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The witches arrived when Daniel was six years old. They were travelers, like the gypsies, but none had ever visited Belmond before and the townsfolk had hoped to keep it that way.
A huge black horse pulled their cart through the cobblestone streets and the pedestrians gave them a wide berth.
Daniel had watched with wide eyed interest. He knew they weren't human but aside from their unkempt appearance, and tattooed limbs, he couldn't see how. They weren't delicate and androgynous like the fey, or knobbly and huge like a troll.
"It's the eyes." Tristan, Daniel's best friend, had whispered. "My mom says they don't have a soul."
Two of the witches were women, with sharp faces and necklaces full of bones and amulets. And two were children around Daniel's age.
The girl's hair was a matted black plait across her shoulder and her eyes were lined in kohl. And the boy had a thin little face with a wild mess of black hair.
"Don't look." Daniel's mom, Mabel Perry, turned him away and they hurried on home, without half of the things they'd meant to purchase.
"Why don't the guards chase them away?" Daniel asked, when his mom had slowed her pace.
She squeezed his hand tight. "Because of their black magic." She made the sign against evil - two fingers pressing to her brow and chest - then gestured for him to do the same. "They'll curse anyone who crosses them."
"Couldn't the guards just cover their faces?" Daniel wondered.
"They'd know." Mabel shot him a stern look. "All they need is something you touched. Don't ever talk to them, Daniel. I don't care what they tempt you with. You hear?" Her voice was harsh with fear, but all Daniel heard was anger, and his eyes filled with tears.
"I-I wouldn't mommy..." he began to sniffle and then cry. He was a good boy; everyone said so. He didn't deserve to be yelled at.
His mom stopped abruptly and her eyes went wide and vulnerable in a way that made him forgive her instantly.
"Oh, sweetie." She knelt and hugged him close, pressing a kiss to his cheek. "I know you wouldn't. Let's go inside and have some pie. Would you like that?"
Daniel wasn't sad anymore, but he sniffled dramatically. "Is it chicken and gravy?"
Mabel quirked an ironic brow at his baby-voice. But she didn't correct him, like she usually did. "You bet it is!"
He grinned and they entered a door, beneath a gilded sign, that read "Perry's Bakery" in cursive writing.
Daniel's father made the best pastries, and pies, in town and not a day went by that he wasn't proud of it.
The next day the witches had set up a stall at the market. Trading potions, creams and stones that twinkled temptingly in the morning sun. By the afternoon, when everyone was packing their wares, their cart was lit on fire.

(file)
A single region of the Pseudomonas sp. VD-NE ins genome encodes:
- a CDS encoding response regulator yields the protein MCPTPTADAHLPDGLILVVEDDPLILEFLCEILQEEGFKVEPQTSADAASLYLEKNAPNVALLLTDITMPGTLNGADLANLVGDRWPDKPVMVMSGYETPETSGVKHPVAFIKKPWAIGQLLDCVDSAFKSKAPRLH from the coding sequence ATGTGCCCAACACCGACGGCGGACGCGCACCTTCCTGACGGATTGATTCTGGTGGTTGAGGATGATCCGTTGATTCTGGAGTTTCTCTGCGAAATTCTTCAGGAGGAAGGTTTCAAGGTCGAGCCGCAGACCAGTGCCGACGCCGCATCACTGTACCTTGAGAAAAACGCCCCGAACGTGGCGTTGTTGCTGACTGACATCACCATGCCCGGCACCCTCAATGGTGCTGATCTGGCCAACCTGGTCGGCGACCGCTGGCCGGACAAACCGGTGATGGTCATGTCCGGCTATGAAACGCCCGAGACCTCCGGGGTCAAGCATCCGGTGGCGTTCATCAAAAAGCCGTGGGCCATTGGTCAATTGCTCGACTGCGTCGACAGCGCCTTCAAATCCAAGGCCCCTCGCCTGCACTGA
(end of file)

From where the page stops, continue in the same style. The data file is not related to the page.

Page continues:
"It was the Brandy boys." Tristan shared at lunch the next day, his mother was a seamstress and she always knew the latest gossip. The Brandy brothers were orphans, working at the inn, and well known for their mischief.
"They're both sick in bed now." Tristan continued, hazel eyes wide. "Their tongues are all grey and the doctor doesn't know what's wrong. My mom doesn't think they'll recover!"
Daniel had shuddered and he promised himself again never to approach the witches.
One of the boys did eventually recover, but his eyesight was never the same, and his brother passed away.
As the years went by the witches became a common sight at the market. Any abuse was met with harsh repercussions and people eventually learned to steer clear of them.
Daniel never saw anyone purchase their wares and he wondered how they survived. Perhaps people knew to be discreet; anyone caught associating with witches would be outcast.
One morning Daniel's father, Nolan Perry, had prepared three pies for the mayor and Daniel set off to deliver them. He'd added a small bag of apple muffins - just in case the mayor's son, Christopher Joy, was home.
Christopher had light brown hair and soft looking lips that were quick to smile. They were classmates and Daniel liked him a lot. A whole lot more than he probably ought to.
Men weren't supposed to feel for each other that way. The very sentiment was punishable by death. But Daniel figured that if he never acted on it, and married a nice girl someday, maybe it was okay to look. And to dream.
The air was frigid with cold and he'd made sure to bundle up in a warm woolly scarf and a soft hat.
The mayor lived in a grand yellow house, three streets down, and Daniel rang the doorbell ten minutes early.
There was no answer and he frowned. The maid usually answered the door and he still had three more deliveries to make. He tried again, then walked around the back.
Christopher often showed him through the garden and Daniel was comfortable opening the gate and stepping up the stone path.
A man was closing the patio door behind him and hurrying down the steps. His hat was pressed low on his head, and he was walking fast, while donning leather gloves. Daniel smiled with recognition; it was the mayor's senior advisor.
The man startled and dropped his glove. He blinked at Daniel owlishly, as though he'd seen a ghost.
"Sir?" Daniel frowned. "Are you well?"
"Daniel." The man's face softened in a smile and he stooped to pick up his glove. "How nice to see you. Do you usually deliver through the garden?"
"No, sir." Daniel smiled sheepishly. "No one answered the bell and I thought Christopher might be home." He tried not to sound too hopeful.
"He isn't." Daniel's heart sank with disappointment and the man held out his hand. "Allow me. Mr. Joy is having a meeting."
Daniel didn't want to disturb any important business and he hurriedly handed over the box. He briefly considered mentioning the muffins, but decided it might look strange for a boy to leave another boy sweets.
"My thanks!" He tipped his hat and mr. Wilbury nodded, before disappearing back inside.
Daniel didn't think anymore of it and set off for his next delivery.
Later that day the mayor was discovered dead in his office. The doctor declared it poison and Daniel's father was arrested as the main suspect.